What Is a Bill of Review In Texas ?
A bill of review is an independent, equitable action brought by the petitioner to a former action seeking to set aside a judgment that is no longer appealable or subject to challenge by a motion for new trial. See In re T.R.R., a Minor Child, 986 S.W.2d 31, 35 (Tex. App.--Corpus Christi 1998, no pet.) (citing Ortega v. First RepublicBank Fort Worth, N.A., 792 S.W.2d 452, 453 (Tex. 1990)).
To prevail on a bill of review, the petitioner must ordinarily show:
(1) he had a meritorious claim or defense;
(2) that he was prevented from asserting by the fraud, accident, or mistake of the opposing party, or official mistake;
(3) unmixed with any fault or negligence of her own. See id.
The petitioner must state sworn facts sufficient to constitute a meritorious claim or defense and, as a pretrial matter, present prima facie proof to support his contention. In re T.R.R., 986 S.W.2d at 35 (citing 1985 Chevrolet Pickup Truck, 778 S.W.2d 463, 464 (Tex. 1989)).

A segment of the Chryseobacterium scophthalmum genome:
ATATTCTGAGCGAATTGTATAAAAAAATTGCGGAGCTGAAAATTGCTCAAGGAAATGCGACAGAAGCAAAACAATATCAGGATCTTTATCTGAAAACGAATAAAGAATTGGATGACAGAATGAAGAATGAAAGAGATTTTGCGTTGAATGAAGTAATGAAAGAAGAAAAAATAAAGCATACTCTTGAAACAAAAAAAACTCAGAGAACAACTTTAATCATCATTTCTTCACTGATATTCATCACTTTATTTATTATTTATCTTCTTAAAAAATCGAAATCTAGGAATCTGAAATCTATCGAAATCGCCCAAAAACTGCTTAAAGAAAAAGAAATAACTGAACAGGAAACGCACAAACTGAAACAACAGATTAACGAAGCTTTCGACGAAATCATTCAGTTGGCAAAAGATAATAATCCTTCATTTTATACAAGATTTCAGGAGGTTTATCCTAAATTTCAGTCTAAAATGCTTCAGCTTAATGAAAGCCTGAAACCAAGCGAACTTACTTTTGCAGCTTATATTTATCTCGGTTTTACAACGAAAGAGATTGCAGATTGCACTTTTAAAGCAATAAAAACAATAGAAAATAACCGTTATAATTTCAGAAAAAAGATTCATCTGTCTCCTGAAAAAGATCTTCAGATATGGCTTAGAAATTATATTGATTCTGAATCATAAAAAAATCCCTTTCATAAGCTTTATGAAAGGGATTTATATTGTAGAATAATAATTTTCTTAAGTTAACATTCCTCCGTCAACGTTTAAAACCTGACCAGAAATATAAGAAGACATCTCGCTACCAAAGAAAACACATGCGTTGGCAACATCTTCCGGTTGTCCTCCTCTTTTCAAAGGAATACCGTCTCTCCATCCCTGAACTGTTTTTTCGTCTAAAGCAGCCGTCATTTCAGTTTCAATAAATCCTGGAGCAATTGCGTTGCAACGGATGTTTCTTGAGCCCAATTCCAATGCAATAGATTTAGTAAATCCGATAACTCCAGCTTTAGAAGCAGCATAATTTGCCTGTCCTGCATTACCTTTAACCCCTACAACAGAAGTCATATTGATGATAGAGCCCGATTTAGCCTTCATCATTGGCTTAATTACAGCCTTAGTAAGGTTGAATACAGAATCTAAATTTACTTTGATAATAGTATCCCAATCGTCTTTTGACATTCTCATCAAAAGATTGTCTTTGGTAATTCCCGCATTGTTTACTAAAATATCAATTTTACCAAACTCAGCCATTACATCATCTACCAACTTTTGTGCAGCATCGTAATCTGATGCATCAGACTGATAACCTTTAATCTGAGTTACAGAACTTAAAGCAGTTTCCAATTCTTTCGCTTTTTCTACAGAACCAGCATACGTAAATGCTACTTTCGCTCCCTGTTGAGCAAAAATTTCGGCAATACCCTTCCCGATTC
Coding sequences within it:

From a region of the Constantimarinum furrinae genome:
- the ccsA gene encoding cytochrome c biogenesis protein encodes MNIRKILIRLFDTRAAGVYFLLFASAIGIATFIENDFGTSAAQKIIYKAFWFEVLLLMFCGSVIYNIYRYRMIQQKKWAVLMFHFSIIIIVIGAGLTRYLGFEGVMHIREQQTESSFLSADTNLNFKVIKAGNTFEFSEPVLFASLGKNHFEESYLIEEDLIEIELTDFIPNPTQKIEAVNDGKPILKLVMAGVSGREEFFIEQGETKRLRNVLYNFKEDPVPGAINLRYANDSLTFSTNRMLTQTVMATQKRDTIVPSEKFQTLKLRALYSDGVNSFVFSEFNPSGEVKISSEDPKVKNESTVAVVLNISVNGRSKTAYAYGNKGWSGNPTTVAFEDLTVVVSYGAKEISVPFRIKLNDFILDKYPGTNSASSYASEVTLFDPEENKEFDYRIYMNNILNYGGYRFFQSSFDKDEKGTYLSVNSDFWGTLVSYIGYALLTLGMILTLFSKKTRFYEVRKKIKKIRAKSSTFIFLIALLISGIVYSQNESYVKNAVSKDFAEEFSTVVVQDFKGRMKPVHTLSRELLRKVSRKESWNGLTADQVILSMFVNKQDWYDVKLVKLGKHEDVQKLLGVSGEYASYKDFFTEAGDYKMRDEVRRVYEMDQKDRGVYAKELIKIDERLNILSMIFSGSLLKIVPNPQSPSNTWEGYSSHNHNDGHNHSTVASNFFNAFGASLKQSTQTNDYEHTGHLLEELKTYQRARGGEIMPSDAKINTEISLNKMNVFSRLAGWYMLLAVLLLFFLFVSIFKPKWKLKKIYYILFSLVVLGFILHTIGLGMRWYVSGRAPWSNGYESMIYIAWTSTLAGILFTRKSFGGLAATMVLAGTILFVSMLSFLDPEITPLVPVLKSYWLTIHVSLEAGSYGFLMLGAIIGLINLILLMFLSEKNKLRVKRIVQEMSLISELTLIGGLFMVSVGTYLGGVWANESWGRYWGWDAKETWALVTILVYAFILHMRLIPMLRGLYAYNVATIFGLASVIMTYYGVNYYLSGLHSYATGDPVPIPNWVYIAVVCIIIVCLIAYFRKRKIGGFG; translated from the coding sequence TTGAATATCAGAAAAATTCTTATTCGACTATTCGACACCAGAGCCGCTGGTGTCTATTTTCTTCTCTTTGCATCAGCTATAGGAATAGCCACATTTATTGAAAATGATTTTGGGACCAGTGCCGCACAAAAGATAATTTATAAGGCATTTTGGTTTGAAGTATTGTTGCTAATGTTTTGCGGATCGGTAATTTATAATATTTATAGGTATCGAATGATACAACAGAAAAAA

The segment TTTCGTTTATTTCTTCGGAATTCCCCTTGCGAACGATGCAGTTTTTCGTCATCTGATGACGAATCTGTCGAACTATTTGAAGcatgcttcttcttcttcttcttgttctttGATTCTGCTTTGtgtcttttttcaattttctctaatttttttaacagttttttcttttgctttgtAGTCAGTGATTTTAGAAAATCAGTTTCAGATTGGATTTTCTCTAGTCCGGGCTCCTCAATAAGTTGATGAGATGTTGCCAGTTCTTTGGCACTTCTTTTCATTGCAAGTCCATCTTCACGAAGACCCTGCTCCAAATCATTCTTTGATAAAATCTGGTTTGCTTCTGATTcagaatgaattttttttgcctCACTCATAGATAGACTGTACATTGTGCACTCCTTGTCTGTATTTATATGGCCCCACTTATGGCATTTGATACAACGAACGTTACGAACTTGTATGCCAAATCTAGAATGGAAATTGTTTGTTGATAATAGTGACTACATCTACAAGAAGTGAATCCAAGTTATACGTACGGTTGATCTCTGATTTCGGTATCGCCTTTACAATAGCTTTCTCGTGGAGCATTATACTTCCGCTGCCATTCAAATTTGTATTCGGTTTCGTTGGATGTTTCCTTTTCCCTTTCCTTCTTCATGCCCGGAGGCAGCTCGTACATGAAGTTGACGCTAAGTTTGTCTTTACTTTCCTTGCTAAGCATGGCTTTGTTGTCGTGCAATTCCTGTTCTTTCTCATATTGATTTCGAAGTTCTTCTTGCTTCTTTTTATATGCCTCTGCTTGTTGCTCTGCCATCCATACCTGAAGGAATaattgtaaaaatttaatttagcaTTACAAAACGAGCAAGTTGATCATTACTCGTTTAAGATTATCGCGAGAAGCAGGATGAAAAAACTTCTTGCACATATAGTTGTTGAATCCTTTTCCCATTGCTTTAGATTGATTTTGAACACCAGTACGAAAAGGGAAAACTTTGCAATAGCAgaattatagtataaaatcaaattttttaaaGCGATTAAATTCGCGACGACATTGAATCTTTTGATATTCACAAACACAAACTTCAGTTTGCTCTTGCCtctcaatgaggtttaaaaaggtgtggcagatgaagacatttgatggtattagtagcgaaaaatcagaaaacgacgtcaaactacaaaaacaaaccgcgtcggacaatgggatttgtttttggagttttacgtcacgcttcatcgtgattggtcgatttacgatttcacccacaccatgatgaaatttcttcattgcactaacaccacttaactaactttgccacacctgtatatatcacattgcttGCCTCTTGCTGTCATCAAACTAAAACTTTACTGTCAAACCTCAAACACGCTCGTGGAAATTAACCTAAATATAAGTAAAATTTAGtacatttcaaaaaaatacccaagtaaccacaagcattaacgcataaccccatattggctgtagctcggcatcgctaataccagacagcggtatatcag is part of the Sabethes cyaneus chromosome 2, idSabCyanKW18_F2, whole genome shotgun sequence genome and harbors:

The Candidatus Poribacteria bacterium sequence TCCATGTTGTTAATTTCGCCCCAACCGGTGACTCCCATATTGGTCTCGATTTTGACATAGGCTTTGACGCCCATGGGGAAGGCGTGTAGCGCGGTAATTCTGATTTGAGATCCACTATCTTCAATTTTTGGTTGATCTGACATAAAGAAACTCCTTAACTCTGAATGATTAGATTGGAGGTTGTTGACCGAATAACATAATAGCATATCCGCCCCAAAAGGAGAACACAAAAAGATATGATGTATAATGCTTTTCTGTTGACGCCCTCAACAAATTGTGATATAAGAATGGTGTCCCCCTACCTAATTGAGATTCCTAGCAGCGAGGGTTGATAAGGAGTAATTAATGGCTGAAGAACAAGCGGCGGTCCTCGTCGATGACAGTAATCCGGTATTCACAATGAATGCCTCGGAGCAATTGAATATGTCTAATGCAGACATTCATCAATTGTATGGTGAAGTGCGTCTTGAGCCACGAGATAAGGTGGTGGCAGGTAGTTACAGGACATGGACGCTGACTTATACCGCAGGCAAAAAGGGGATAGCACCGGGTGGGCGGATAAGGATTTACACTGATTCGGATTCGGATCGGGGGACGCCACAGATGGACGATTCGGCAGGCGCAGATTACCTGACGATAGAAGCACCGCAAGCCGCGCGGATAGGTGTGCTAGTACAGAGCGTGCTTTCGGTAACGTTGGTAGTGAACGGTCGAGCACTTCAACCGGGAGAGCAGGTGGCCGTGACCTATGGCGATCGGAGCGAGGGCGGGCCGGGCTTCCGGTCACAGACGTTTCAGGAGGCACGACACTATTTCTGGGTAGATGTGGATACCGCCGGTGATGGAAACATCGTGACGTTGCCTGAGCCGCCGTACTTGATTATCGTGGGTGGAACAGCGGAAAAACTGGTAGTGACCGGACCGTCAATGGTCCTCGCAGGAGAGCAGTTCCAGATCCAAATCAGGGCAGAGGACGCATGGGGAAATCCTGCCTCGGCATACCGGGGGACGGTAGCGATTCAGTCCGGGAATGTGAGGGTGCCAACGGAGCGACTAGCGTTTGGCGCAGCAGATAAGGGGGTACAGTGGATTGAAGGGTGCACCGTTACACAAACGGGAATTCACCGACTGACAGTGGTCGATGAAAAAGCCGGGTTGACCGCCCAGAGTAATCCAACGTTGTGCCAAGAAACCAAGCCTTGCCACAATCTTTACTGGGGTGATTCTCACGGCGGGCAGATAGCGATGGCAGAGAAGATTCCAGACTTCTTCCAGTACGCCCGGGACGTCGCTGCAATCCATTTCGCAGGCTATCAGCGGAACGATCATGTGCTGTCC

The burden on the petitioner is heavy because the administration of justice requires that judgments be accorded some finality. See Herrera v. Wembley Inv. Co., 12 S.W.3d 83, 90 (Tex. App.--Dallas 1998, no pet.) (citing Alexander v. Hagedorn, 148 Tex. 565, 226 S.W.2d 996, 998 (Tex. 1950)).
Thus, the grounds upon which bills of review are granted are narrow and restricted. Id.